Microsoft is having a hard time containing Windows Mobile 6.5. First, the HTC Pure hits retail shelves in advance of the October 6th unveiling, and now Windows Marketplace for Mobile has also reportedly launched prematurely. If you are already running Windows Mobile 6.5 on your handset or were amongst the savvy folks that scored an HTC Pure this weekend, you can now enjoy the ease of browsing and buying applications through Microsoft’s first mobile phone marketplace. Your pleasure will be limited as the marketplace reportedly only contains 34 applications, most of which have a higher price tag than the 99¢ price point that dominates Apple’s App store. Let’s hope that Microsoft is working overtime today to beef up the numbers and trim down the prices of the applications in their fledgling Marketplace. Otherwise, well, you can use your imagination.
Good news, future Windows Phone owners — Microsoft has further clarified its position on the app kill switch tied to Windows Mobile 6.5 we reported earlier this week. Apparently it’s not as bad as everyone thought. In short, the remote deletion of apps from users’ handsets will supposedly only occur in the event an app goes haywire:
In the vast majority of instances where an application is removed from Windows Marketplace for Mobile, users of this application will continue to be able to use these applications on their phones. In the rare event an application from Marketplace exhibits harmful behavior or has unforeseen effects, Marketplace has the capability to remotely uninstall these applications. While we hope to avoid this scenario, we will make refunds available in such cases.
So in the end — assuming Microsoft holds true to its statement — the Marketplace for Mobile kill switch shouldn’t have any negative impact on users. Of course “unforeseen effects” leaves a bit of room for interpretation, but Redmond’s vow to issue refunds in the event an app is remotely uninstalled should help everyone feel all warm and fuzzy again. Satisfied, WinMo fans?
We have a bit of troubling news from Windows world today as a developer in attendance at Microsoft’s Tech.Ed New Zealand has relayed some interesting tidbits. Regarding the “Windows Marketplace for Mobile” — Microsoft’s version of the Apple App Store — Microsoft has confirmed the existence of a ‘kill switch’ for apps. In the event an approved app is later removed from the Marketplace, the app will also automatically be removed from users’ handsets. We’re not sure what this means for paid apps, though we doubt refunds will be issued automatically as well. Microsoft isn’t the only company with this policy of course, but it’s a bit unsettling all the same. The bottom line is that this could spell bad news for users and developers alike, though we highly doubt Microsoft will rule over the Marketplace with an iron fist to the extent that Apple does. Let’s just hope that if and when Redmond does start killing apps, there’s a good reason for it. Hit the jump for more interesting tidbits from Tech.Ed as reported by The Unofficial Tech Ed Blog.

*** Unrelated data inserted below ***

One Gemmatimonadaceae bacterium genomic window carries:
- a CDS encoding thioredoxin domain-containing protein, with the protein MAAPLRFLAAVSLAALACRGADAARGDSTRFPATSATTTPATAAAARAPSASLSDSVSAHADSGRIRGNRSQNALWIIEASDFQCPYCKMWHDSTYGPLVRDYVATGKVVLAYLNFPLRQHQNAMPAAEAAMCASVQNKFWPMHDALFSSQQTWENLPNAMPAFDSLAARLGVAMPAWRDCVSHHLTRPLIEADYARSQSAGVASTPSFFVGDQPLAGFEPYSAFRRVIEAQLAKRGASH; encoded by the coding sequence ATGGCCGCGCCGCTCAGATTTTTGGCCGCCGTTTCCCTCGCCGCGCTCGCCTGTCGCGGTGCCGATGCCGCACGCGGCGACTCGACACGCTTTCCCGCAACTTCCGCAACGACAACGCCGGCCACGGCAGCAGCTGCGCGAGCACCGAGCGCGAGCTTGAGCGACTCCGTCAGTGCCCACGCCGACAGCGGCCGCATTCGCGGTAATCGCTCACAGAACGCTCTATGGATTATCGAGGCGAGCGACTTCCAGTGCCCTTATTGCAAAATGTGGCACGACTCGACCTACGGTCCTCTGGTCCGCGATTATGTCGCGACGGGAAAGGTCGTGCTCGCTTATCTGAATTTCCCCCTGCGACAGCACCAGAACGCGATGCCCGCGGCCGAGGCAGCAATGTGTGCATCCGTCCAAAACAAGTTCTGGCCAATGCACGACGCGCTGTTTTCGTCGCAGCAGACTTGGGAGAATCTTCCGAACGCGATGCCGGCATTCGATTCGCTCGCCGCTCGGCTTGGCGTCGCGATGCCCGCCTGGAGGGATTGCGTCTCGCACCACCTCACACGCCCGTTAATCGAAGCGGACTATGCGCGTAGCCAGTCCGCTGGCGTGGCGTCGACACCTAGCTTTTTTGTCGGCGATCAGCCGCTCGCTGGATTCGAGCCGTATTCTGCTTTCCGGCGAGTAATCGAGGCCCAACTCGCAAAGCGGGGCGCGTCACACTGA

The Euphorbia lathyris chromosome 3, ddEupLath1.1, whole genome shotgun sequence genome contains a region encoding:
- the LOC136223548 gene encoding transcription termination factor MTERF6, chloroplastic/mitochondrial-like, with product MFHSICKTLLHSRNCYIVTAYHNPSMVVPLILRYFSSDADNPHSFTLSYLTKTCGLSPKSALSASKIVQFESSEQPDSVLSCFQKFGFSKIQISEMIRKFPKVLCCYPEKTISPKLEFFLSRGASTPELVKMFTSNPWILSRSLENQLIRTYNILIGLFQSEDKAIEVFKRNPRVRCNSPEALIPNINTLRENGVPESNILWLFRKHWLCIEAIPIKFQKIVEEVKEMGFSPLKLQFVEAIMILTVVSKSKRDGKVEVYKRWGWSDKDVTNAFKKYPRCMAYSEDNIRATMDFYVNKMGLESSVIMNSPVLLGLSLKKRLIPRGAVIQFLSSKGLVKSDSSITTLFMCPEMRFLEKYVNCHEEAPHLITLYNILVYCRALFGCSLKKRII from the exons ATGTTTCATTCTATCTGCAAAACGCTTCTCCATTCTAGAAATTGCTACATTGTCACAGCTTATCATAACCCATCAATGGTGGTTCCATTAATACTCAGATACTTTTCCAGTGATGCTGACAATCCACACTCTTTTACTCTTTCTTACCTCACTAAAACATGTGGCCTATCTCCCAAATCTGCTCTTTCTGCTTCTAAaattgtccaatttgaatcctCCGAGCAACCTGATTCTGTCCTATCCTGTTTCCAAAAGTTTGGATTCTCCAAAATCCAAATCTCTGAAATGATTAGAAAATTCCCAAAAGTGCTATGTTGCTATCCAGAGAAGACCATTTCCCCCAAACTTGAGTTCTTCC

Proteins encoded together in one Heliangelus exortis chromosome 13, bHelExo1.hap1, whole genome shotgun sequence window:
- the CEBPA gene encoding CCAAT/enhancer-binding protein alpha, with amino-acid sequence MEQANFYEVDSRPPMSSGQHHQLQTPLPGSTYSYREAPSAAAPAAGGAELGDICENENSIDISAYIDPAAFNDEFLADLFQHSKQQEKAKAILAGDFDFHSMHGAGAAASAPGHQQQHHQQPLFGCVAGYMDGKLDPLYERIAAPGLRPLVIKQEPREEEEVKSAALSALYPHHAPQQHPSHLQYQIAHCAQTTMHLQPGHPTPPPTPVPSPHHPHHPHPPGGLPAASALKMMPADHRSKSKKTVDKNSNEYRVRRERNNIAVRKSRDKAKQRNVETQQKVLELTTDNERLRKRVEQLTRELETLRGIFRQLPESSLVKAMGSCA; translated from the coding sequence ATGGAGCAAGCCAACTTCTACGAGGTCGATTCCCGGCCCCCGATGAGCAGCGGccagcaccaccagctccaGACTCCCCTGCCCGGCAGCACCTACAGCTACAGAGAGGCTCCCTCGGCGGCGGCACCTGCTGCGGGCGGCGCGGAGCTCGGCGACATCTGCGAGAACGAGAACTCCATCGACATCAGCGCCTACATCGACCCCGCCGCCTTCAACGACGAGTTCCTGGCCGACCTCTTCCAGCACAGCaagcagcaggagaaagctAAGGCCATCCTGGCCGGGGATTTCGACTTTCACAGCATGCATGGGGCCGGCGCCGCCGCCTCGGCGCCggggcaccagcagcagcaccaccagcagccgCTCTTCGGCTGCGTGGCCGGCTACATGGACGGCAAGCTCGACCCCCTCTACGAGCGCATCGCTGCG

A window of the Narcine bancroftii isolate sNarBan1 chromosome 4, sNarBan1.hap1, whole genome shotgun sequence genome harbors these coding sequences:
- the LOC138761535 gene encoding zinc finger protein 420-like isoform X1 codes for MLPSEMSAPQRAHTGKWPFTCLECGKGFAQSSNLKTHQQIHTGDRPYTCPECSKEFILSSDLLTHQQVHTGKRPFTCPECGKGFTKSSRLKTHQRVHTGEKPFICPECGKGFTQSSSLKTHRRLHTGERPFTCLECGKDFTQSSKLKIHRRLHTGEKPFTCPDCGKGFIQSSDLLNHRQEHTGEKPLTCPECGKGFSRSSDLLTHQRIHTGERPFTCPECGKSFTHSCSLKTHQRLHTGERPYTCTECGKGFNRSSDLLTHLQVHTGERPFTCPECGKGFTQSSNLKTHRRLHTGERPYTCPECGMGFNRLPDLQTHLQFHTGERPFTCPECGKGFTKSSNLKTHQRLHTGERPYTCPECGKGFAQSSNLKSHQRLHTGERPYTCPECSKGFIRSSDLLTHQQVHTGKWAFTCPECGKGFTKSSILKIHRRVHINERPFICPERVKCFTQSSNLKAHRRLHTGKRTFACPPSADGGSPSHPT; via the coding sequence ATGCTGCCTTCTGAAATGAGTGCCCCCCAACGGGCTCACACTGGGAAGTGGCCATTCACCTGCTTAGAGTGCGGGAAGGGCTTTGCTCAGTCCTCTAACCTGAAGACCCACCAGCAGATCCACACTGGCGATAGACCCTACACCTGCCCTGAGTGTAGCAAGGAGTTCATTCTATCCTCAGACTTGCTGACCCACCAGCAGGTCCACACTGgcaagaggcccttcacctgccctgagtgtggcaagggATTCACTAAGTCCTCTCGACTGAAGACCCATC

Earlier this week, news broke about the new sharing policy for applications purchased on the upcoming Windows Marketplace for Mobile. The source article cites a new policy which potentially allows a customer to install purchased apps on up to five phones; theoretically allowing the customer to share purchased applications with four friends and/or family members. According to Microsoft this is incorrect, and a spokesperson has contacted us with the company’s official statement:
So this policy, as it is meant to be interpreted, will allow a customer to install a purchased application on up to five phones that are owned by the purchaser. This five phone policy is meant to make application installation easier for an individual who switches phones frequently, demos more than one phone at a time, has lost his/her phone or has had his/her phone stolen. Application sharing however, is not permitted.
Microsoft’s Windows Marketplace for Mobile is reportedly instituting a very customer friendly application sharing policy. According to circulating reports, customers who purchase apps from the online storefront will be able to install those apps on up to five Windows Mobile devices at no additional cost. Most normal people, BGR readers aside, will not own five Windows Mobile 6.5 devices so customers will presumably be able to share purchased apps by authorizing the mobile phones of close family and friends. Daniel Bouie, senior product planner for Microsoft, says that the company “sees this as a permanent feature, and we’ve gotten great positive feedback from the vast majority of developers we’ve talked with about this.” Happy developers, happy customers — is it too good to be true?
Microsoft has officially opened the doors of its Windows Marketplace for Mobile to developers. Windows Mobile code monkeys with a Windows Live ID, valid taxpayer ID, bank account and $99 to spare can sign their life away up for a vendor account with Microsoft. Once approved, developers may begin submitting their Windows Mobile 6.5 applications for inclusion within the Marketplace. Similar to Apple’s App Store, each application will be reviewed and approved according to Microsoft’s application submission guidelines. With new Windows Mobile 6.5 handsets on the horizon and the Marketplace now open for applications, things in the world of Windows Mobile are starting to get interesting. Umm, right?